History of Auckland

Mother Earth Travel > New Zealand > Auckland > History

"Long long ago, Maui, a mischievous demigod, went fishing one day with his brothers deep in the southern ocean. Using his grandmother's jawbone for a hook, he caught a huge fish and hauled it out of the sea. His brothers were jealous and fought over the fish for tasty pieces. The fish became the North Island of New Zealand, and the landforms were created by their actions, the sea flowing into the gaps left by the hungry brothers. The resulting narrow Auckland isthmus was surrounded by water, between the Pacific Ocean and the Tasman Sea."

The iwi or tribes of the Auckland area descend from the waka, original canoes that came to the region about 800 years ago from Hawaiki, bringing the dog, the native rat, and food plants such as taro, gourd, yam and kumara. Their descendents include the Tainui, Hauraki and Kawerau iwi; and the Ngati Whatua from the north, considered to be the official tangata whenua, or people of the land, of Auckland City today.

Auckland is built on an active field of 48 volcanoes, dating back 150,000 years. The youngest, Rangitoto Island, blew up just 600 years ago, and stands like a guardian over the city. The isthmus, Tamaki Makaurau, was fertile with plant, tree, fish and birdlife and blessed with a mild climate. Early coastal settlements show evidence of fishing and seasonal food gathering. Later, large scale agriculture was practised and archaeological sites frequently show seashell middens, or terraces for housing or gardens. Rectangular dugout storage pits for kumara (sweet potato) and taro are frequent. There are still many tapu (sacred) places, associated with important events, ancestors and graves of these early inhabitants. The volcanic cones offer the greatest visible evidence of old Maori settlements and were probably developed as fortified pa during the 17th century, when intertribal conflict increased. The volcanoes remain the most distinctive feature of Auckland's landscape, and like most landforms had great symbolic and spiritual importance to the Maori.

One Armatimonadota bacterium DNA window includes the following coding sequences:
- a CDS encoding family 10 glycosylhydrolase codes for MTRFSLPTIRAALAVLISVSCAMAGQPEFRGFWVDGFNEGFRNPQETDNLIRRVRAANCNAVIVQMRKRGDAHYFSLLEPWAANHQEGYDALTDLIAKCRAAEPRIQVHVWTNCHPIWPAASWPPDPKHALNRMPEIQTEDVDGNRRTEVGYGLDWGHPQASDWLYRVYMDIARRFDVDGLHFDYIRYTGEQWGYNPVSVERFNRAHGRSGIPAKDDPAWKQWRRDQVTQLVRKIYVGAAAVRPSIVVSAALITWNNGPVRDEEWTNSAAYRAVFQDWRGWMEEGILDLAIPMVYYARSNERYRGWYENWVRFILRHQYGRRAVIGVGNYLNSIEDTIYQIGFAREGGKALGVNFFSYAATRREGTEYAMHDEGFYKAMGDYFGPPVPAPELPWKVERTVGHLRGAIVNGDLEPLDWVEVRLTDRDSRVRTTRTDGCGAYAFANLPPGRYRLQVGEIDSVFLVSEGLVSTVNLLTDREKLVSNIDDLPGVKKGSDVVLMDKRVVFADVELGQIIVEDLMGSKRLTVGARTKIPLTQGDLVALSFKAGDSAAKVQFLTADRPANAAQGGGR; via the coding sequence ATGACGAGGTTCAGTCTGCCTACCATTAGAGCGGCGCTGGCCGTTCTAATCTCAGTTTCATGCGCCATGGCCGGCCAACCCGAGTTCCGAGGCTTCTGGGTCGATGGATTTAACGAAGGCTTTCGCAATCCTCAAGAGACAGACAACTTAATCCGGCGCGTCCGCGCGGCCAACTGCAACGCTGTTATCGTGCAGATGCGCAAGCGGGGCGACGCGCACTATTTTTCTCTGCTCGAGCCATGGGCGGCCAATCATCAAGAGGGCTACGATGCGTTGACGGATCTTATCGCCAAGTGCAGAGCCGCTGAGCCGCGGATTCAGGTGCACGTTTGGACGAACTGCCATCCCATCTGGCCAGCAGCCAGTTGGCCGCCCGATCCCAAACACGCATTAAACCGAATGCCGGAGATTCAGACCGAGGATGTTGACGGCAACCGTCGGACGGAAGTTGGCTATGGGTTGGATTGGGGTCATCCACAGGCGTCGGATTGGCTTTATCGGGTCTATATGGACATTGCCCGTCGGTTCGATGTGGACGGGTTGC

Early European visitors included Captain James Cook, missionary Reverend Samuel Marsden, British naval boats seeking kauri timber for masts and spars, and whalers and sealers provisioning their ships. They brought with them iron tools, alcohol and tobacco, serious diseases like influenza, and most significantly muskets! As well as Christianity, the missionaries also introduced farm animals, the plough, fruit trees, cereal and vegetable crops. Traditional Maori ways of life were changed forever.

In 1840 many local chiefs signed the Treaty of Waitangi with Britain. There have been problems in defining its true meaning ever since, and therefore land disputes. However, it is an important document to New Zealanders, embodying the ideal that "We are One People."

Auckland became the capital of the new colony in 1840 on land purchased from the Ngati Whatua. Farming developed along with copper mining and timber, and Maori communities participated widely in agriculture and trade. Relations between them and European settlers were friendly during the 1840s-50s; although military fencible settlements at Onehunga, Otahuhu, Panmure, Howick and Albert Barracks in the city were built then. The Land Wars of the 1860s decimated the South Auckland tribes, and much of their land and that of Tainui was confiscated.